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Shorty is the bear who appears in Nicktoons: Clash of the Ancients. He is the leader of the Prehistoric Alliance.

Arctodus simus, also known as the giant short-faced bear, is an extinct species of bear. The genus Arctodus is known as the short-faced or bulldog bears. A. simus is the largest bear, and more generally, the largest mammalian land carnivore within the last 20,000 years. It was native to prehistoric North America from about 800 thousand years ago, and became extinct about 12,500 years ago. It was the largest terrestrial carnivore of its day. The largest mature males would have stood 1.8m (6 ft) at the shoulder (on all fours), 4m (13 ft) upright and an impressive 900kg (2000 lb).


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The short-faced bears belonged to a group of bears known as the tremarctine bears or running bears, which are endemic to the New World. The earliest member of the Tremarctinae was Plionarctos, which lived in Texas during the Pliocene Epoch, (2-5 mya). This genus is considered ancestral to Arctodus, as well as to the modern spectacled bear, Tremarctos ornatus. Although the early history of Arctodus simus is poorly known, it evidently became widespread in North America by the Kansan age (about 8000 kya).

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A. simus was native to North America, where it ranged from the north central plains of Alaska and Canada to central Mexico, and California to Virginia. It was the most common of early North American bears, being most abundant in California.

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Analysis on Arctodus bones showed high concentrations of nitrogen-15, a stable nitrogen isotope accumulated by meat-eaters with no evidence of ingestion of vegetation. A. simus was an obligate carnivore, and as an adult would have required 16 kg (35 pounds) of flesh per day to survive.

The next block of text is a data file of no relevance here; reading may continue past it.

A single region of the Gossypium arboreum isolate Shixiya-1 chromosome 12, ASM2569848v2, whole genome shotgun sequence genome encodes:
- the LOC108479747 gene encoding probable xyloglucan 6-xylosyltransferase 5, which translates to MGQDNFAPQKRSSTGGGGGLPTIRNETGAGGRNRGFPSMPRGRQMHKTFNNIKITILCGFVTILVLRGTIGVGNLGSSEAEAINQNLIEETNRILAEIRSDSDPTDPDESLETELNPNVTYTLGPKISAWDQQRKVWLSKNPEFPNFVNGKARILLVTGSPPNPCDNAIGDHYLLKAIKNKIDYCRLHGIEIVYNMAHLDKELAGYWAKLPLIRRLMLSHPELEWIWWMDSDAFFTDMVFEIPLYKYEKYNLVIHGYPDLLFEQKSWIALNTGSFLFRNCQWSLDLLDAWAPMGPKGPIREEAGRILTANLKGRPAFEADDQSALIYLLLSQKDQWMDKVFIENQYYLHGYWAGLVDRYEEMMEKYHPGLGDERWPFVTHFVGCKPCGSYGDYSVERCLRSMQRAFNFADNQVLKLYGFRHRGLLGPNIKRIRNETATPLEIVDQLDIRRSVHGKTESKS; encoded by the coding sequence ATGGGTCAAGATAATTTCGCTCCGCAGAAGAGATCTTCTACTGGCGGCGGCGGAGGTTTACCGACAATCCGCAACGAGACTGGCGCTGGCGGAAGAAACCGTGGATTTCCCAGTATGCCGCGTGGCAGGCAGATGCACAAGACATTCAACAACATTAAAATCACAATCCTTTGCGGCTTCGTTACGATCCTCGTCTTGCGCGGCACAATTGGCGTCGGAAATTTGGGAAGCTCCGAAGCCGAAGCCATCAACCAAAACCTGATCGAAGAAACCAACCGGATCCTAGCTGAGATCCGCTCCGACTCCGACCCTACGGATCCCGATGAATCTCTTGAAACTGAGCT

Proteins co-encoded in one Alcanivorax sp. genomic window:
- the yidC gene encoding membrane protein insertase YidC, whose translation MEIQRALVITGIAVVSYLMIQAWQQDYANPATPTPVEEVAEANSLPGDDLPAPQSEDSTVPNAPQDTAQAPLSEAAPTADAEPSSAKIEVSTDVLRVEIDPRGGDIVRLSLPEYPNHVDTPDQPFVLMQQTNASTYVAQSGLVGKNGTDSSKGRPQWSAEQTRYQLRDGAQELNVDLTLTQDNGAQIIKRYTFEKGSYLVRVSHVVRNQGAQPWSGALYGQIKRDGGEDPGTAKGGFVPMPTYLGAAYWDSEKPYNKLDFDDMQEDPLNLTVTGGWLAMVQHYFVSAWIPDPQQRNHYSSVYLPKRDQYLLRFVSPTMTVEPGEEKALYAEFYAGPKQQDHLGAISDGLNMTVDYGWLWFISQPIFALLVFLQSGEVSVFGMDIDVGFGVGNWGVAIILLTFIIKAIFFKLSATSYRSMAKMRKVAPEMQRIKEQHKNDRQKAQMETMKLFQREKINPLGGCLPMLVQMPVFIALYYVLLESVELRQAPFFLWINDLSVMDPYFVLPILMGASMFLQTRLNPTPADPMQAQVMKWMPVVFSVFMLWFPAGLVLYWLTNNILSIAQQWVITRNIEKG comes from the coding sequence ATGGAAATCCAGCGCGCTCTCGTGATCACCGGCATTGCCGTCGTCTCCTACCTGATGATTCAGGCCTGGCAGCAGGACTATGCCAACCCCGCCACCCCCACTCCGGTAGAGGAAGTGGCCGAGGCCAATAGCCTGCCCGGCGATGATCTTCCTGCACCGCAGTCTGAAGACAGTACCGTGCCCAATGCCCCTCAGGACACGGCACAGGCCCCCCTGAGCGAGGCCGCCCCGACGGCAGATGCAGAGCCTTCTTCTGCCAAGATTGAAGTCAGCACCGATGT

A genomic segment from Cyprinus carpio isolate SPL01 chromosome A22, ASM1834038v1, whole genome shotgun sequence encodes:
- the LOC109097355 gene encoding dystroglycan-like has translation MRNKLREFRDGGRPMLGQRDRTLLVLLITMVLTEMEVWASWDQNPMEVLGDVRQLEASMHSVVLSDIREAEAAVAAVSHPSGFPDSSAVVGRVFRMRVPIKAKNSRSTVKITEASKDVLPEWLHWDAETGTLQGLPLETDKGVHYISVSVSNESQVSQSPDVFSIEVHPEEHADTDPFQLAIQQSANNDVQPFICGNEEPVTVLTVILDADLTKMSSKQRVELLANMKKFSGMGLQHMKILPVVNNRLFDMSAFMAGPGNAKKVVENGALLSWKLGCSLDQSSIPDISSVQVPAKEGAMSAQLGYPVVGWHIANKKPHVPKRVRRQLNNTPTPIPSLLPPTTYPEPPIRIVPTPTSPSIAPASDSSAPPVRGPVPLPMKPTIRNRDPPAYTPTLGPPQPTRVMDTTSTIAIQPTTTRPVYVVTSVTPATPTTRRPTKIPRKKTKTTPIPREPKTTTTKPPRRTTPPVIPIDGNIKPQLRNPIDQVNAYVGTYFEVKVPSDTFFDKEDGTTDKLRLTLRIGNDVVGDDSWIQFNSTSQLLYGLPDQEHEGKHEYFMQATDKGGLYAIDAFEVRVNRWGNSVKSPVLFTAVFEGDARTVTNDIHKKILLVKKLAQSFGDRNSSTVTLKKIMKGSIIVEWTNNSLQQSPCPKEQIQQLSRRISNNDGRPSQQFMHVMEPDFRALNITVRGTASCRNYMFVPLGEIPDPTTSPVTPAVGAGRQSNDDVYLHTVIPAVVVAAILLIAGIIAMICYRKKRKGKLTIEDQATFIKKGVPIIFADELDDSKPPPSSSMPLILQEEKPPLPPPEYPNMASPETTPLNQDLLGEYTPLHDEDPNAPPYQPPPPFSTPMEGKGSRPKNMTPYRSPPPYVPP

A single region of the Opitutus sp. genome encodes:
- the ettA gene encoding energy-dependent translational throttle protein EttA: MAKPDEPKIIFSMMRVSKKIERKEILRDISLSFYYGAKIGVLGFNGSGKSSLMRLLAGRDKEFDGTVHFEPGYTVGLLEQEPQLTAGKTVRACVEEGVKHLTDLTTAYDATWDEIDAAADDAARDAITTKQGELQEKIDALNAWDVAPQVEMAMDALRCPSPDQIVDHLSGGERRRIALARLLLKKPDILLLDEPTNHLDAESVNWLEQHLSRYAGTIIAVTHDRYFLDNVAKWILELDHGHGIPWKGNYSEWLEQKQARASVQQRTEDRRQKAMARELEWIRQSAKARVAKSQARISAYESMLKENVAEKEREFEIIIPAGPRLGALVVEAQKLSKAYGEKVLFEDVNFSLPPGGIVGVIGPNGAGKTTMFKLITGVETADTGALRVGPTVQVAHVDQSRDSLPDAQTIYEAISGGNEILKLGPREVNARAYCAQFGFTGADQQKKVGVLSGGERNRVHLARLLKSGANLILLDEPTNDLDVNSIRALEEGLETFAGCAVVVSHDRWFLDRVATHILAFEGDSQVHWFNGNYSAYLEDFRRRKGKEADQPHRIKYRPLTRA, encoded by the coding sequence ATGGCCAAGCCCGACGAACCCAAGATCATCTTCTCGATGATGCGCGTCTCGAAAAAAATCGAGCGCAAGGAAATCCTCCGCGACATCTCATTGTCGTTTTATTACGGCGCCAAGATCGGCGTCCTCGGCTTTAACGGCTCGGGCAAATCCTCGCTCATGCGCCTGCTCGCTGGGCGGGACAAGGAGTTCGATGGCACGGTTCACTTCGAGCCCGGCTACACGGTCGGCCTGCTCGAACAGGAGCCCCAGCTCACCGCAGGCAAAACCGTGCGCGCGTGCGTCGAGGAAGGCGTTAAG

One theory of its predatory habits envisions Arctodus simus as a brutish predator that overwhelmed the large mammals of the Pleistocene with its great physical strength. Some consider this problematic, as Arctodus, though very large, was gracile in build. In order to bring down fellow megafauna, some believe this bear would have had to be a more robust creature, with a denser skeletal structure. Alternatively, the long-legged Arctodus may have run down Pleistocene herbivores such as steppe horses and saiga antelopes in a cheetah-like fashion. However, in this scenario, the bear’s sheer physical mass would be a handicap. Arctodus skeletons do not articulate in a way that would have allowed for quick turns, an ability required of any predator that survives by killing agile prey. Dr. Paul Matheus, paleontologist at the University of Alaska Fairbanks, determined that Arctodus' moved in a pacing motion like a camel or horse, making it built more for endurance than for great speed. Arctodus simus, according to these arguments, was ill-equipped to be an active predator, leading some to conclude that it was a kleptoparasite, using its enormous size to intimidate smaller predators such as dire wolves, Smilodon and American lions from their kills.

Though seen by some as primarily a scavenger, it's 30-45 mph speed and fearsome natural weapons could have allowed it to attack fast moving prey like horses and slow-moving animals such as the Megatherium, according to U.S. National Park Service paleontologist Greg McDonald. Despite being largely herbivorous, Megatherium might also have scavenged on carcasses, possibly as a competitor to Arctodus.

Recently closer dietary research on "arctodus" as well as "ursus spelaeus" (Cave Bear) suggests that both bears are omnivores like modern bears and that "arctodus" did eat plants deponding on availability.

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The giant short-faced bear became extinct some 12 millennia ago, perhaps partly because some of its large prey died out earlier, and partly also because of competition with the smaller, more omnivorous brown bears that entered North America from Eurasia. Since its demise coincides with the development of the Clovis technology and improved hunting techniques by humans in North America, hunting pressure may also have contributed to its extinction, both directly (human hunting) or indirectly (due to the depletion of other large mammals which it may have followed to scavenge kills or depended upon as prey).

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